“What manner o’ thing is your crocodile?”: May 2013

Another month, another mystery for your riddling. What might be going on in this image? I’m not asking you to identify the text1 but to look at it and speculate on what we might see and say about it. Click on the image to enlarge it (you’ll need to click twice, once to open it in and again to zoom in on it), leave your comments below, and come back next week when the answer is revealed!

May crocodile

May crocodile

Update 5 May: See the next post, “Pen facsimiles of early print,” for the answer and a discussion of this image!

  1. Revelation 21:1-6 []

Author: The Collation

The Collation is the author used for "crocodile mystery" posts and Q&A posts introducing Folger staff.

6 Comments

  1. In verse 3, someone seems to have added “is” by hand between “God” and “with men,” as well as “and be” at the end of that verse.

  2. ummm is it all handwritten pretending to be type!?

  3. That decorated initial looks kind of like it was done in manuscript? Or maybe I’m just imagining it.

  4. Sim gets it: it’s a pen facsimile, or, handwriting imitating type. Come back next week for more on what book it is, why it has a pen facsimile leaf, and what we can learn from such things. Or, you know, continue to leave comments below that speculate on this!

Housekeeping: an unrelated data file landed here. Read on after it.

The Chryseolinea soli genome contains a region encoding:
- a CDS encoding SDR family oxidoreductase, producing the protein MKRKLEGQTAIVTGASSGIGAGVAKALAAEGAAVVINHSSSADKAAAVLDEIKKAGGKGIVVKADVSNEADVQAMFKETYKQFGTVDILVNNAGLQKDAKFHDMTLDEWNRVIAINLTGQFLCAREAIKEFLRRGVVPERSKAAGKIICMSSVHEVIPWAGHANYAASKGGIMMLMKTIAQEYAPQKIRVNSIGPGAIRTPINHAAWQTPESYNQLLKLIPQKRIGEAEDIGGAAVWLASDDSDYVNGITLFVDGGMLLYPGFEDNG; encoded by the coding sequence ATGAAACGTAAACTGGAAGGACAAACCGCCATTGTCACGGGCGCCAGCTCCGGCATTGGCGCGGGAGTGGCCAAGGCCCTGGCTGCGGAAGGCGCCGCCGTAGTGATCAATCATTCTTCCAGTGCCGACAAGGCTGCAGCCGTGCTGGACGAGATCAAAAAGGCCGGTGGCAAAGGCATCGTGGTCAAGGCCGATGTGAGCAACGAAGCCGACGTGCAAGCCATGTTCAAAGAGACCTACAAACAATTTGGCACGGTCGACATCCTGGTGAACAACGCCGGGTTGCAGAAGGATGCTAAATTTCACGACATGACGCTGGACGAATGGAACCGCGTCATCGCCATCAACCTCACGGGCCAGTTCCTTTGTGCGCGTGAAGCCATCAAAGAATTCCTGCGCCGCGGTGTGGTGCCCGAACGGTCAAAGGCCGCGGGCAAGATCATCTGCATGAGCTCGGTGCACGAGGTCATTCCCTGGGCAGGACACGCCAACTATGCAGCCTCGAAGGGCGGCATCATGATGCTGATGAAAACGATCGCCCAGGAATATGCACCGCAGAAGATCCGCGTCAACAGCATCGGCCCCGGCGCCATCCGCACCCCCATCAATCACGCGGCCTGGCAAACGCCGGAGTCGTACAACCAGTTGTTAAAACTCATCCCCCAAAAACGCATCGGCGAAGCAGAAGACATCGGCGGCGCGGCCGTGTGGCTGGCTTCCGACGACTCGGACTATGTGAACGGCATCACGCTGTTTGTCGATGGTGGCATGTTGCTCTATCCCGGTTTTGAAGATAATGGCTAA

5. I noticed that (at least) two of the long esses are missing the partial crossbar on the left. Does that kind of variation in the same passage happen with manuscript blackletter? Or is it just an error by the facsimilist? (Or for that matter, did the printed original have a couple of pieces of damaged type?)

    • I’m not sure what’s happening. The two long-s’s that I see with the missing crossbar (“husband” in the last line of verse 2 and “shalbe” in the last line of verse 3) both clearly have crossbars in the copy that’s at Penn but in the copy that’s in EEBO (taken from a copy at Cambridge), “husband” seems to be missing its crossbar. (Of course, the quality of the EEBO images make it hard to be sure what details I’m seeing or not.)

      I suspect it’s the facsimilist who is not used to thinking in terms of the long-s; I noticed that there’s a far range of variation in the length of the bar on the other long-s’s in the facsimile. But I haven’t looked at many blackletter manuscripts to see what happens in those. I think there’s some browsing ahead of me!

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